Seeking advice on e-bike selection

General Discussion about electric bicycles.
Longwing   1 mW

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Seeking advice on e-bike selection

Post by Longwing » Sep 14 2017 12:45pm

As my post count suggests, I'm a terrible terrible noob. Please bear with me.

My commute/situation
I'm about to change jobs. One of the benefits of the new job is a minuscule commute of 2.2 miles, mostly on 25mph neighborhood roads. However, the trip is almost entirely uphill in the mornings and I’m out of shape. As an added hurdle, I’m working for a bank with no cycling accommodations and a strong emphasis on a clean presentation. I cannot afford to show up to work sweating, even if it means using a throttle the whole way and getting 0 exercise.

Additionally, while I’ll be traveling mostly on 25mph roads, there are brief stretches on major roadways. For those, I’m going to need a lot more power to stay safe, and for the hills, I’m going to need a lot of torque.

I'm 6', about 190 pounds, and I'll probably be hauling another 10-20 pounds of random stuff back and forth. It'd be nice to be able to haul a few bags of groceries from time to time as well.

Finally, there's cost. If money weren't an issue, I'd be retired instead of biking to work. I don't have a strict limit on spending, but I'm most comfortable with something in the 1-2K range. I can go higher if I have to, but the closer I get to 3K, the less I'm going to like a given option.

Should I build or just buy?
This is a tough choice and I’d appreciate some advice. I’ve been losing my mind examining e-bikes from various manufacturers. Reviews are either spotty or next to useless (just about every manufactured bike gets glowing praise, with no real sense of how they compare to each other). I’m a decently handy person with a shop full of tools. I don’t have much experience with metalwork, and I’ve never built/maintained my own bicycle, but I’m confident in my ability to learn.

My biggest concern with manufactured bicycles is the rather arbitrary speed limit, and the way manufacturers have chosen to answer that limit. I’m inclined to agree with this article, which points out some of the problems with underpowered motors. This inclines me towards building my own bike. If I'm buying one, it'd be nice to get one I can hack/unlock.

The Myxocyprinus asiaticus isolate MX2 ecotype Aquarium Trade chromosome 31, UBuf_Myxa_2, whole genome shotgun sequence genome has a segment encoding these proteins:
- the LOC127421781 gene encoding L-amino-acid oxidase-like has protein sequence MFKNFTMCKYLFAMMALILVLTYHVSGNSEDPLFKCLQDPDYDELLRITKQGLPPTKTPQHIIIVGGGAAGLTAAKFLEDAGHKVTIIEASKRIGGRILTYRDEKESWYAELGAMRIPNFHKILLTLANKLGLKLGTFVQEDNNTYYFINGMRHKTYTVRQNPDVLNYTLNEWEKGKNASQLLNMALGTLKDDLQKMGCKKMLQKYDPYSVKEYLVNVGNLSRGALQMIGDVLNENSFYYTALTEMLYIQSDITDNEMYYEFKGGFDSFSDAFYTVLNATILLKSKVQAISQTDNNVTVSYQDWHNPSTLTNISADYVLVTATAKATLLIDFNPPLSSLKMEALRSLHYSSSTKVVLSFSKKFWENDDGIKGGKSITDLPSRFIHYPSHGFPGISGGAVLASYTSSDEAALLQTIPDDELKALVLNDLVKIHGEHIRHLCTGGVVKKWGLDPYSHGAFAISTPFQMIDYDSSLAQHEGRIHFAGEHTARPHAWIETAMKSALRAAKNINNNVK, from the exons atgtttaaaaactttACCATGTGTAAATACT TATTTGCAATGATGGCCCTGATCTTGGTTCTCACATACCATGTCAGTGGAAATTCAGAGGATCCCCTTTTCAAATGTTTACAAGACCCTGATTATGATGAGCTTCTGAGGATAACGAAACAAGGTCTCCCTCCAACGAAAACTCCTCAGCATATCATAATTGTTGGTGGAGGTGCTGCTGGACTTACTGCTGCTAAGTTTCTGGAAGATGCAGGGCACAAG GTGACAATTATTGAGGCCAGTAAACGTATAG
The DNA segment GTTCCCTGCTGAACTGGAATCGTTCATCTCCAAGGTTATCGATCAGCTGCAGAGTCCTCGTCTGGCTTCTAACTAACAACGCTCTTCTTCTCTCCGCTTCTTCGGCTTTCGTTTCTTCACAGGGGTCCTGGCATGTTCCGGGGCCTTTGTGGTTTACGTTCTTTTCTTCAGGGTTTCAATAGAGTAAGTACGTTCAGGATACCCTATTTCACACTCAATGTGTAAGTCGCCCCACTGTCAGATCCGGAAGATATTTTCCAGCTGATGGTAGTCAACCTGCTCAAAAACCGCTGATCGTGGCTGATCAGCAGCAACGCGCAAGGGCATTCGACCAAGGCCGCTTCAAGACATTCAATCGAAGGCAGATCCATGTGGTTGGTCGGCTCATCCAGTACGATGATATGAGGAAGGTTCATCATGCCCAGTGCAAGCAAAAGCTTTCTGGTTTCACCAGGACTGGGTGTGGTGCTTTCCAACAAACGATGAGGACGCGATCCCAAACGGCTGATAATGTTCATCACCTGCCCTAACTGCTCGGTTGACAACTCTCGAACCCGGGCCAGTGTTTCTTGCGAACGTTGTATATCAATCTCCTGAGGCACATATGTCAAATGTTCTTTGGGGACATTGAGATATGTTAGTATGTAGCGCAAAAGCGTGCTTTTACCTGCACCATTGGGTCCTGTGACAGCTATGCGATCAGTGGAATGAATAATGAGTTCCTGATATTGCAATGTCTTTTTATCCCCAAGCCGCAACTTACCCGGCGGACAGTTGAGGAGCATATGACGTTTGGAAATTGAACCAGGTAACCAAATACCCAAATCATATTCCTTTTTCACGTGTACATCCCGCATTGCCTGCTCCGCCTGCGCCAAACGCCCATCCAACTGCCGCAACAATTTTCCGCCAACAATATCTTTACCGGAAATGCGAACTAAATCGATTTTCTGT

However, this may also be the voice of inexperience. Maybe it's just not worth worrying about? It’s not that I want to fly along at 30-40-50mph. 20 seems plenty fast to me. Rather, I’d like to have the power available if I need it for sudden acceleration. Plus I want the ability to tackle hills, probably without pedaling if I’m being honest.

The drive train
Whether I’m building or buying, I think I’ve already settled on a couple of things about the bike’s design.
  • First, I want a mid-drive system, as those are more efficient and better for hills.
  • Second, I absolutely loathe derailleurs. I’m bad at shifting derailleurs and constantly pop the chain. I really want a bike that DOESN’T use standard bike gearing. I’m open to suggestions here. This article points out that in-gear-hubs are maybe a bad fit. I’ve seen some NuVinci-based designs, maybe that’d be a solution? Perhaps I should just give up on gearing altogether and get a fixed gear and rely on the motor for hills? Thoughts? Advice?
The frame
There are a few things I’m looking for in the frame for the bike. Whether I’m converting it, or buying an ebike outright.
  • I need a standard wheelbase - I already own a Day-6 Journey, which I love. However, I don’t want to convert it because its massive wheelbase isn’t compatible with my city’s bus bike racks. The buses around here offer bike racks, and I’d like to be able to use them from time to time.
  • I think I’m looking for a hybrid or a cruiser? - I generally like a higher stance. The less I have to stoop to ride a bike, the better. My posture is bad enough as it is. As I said, I love the Day-6, but it's massive.
  • Low step-through would be nice - I’m still working out the details of this commute, but there are plenty of places where I’d like an easy mount or dismount from the bike. Hop off and walk it down some steps, hop on and drive it through a parking lot, etc.
  • I don’t really care about shocks - I’m riding on well maintained paved roads, I don’t think I need fancy shock absorption. I get that shocks are nice and comfy, but they just don't strike me as a priority. Are they?